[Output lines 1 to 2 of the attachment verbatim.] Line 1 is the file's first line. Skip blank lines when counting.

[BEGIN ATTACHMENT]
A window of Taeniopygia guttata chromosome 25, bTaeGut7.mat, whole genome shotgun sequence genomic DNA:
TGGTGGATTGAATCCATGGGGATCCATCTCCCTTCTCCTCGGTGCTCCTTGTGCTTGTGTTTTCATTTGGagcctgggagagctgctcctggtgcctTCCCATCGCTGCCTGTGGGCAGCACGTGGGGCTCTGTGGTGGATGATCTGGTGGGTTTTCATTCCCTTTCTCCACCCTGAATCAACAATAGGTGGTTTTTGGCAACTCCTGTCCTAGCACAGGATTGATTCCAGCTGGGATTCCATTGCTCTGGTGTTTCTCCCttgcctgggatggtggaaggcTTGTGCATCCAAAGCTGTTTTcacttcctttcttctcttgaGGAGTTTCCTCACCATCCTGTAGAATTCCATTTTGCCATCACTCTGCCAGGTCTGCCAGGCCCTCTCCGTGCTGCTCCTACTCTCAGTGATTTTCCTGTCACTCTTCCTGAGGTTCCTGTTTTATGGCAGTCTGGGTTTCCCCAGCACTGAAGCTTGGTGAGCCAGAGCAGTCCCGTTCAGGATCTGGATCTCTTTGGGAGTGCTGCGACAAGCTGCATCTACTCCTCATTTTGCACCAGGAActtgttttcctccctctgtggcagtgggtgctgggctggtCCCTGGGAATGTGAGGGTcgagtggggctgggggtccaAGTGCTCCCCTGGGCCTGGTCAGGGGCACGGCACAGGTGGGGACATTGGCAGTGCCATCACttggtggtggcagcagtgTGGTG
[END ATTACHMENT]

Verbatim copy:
A window of Taeniopygia guttata chromosome 25, bTaeGut7.mat, whole genome shotgun sequence genomic DNA:
TGGTGGATTGAATCCATGGGGATCCATCTCCCTTCTCCTCGGTGCTCCTTGTGCTTGTGTTTTCATTTGGagcctgggagagctgctcctggtgcctTCCCATCGCTGCCTGTGGGCAGCACGTGGGGCTCTGTGGTGGATGATCTGGTGGGTTTTCATTCCCTTTCTCCACCCTGAATCAACAATAGGTGGTTTTTGGCAACTCCTGTCCTAGCACAGGATTGATTCCAGCTGGGATTCCATTGCTCTGGTGTTTCTCCCttgcctgggatggtggaaggcTTGTGCATCCAAAGCTGTTTTcacttcctttcttctcttgaGGAGTTTCCTCACCATCCTGTAGAATTCCATTTTGCCATCACTCTGCCAGGTCTGCCAGGCCCTCTCCGTGCTGCTCCTACTCTCAGTGATTTTCCTGTCACTCTTCCTGAGGTTCCTGTTTTATGGCAGTCTGGGTTTCCCCAGCACTGAAGCTTGGTGAGCCAGAGCAGTCCCGTTCAGGATCTGGATCTCTTTGGGAGTGCTGCGACAAGCTGCATCTACTCCTCATTTTGCACCAGGAActtgttttcctccctctgtggcagtgggtgctgggctggtCCCTGGGAATGTGAGGGTcgagtggggctgggggtccaAGTGCTCCCCTGGGCCTGGTCAGGGGCACGGCACAGGTGGGGACATTGGCAGTGCCATCACttggtggtggcagcagtgTGGTG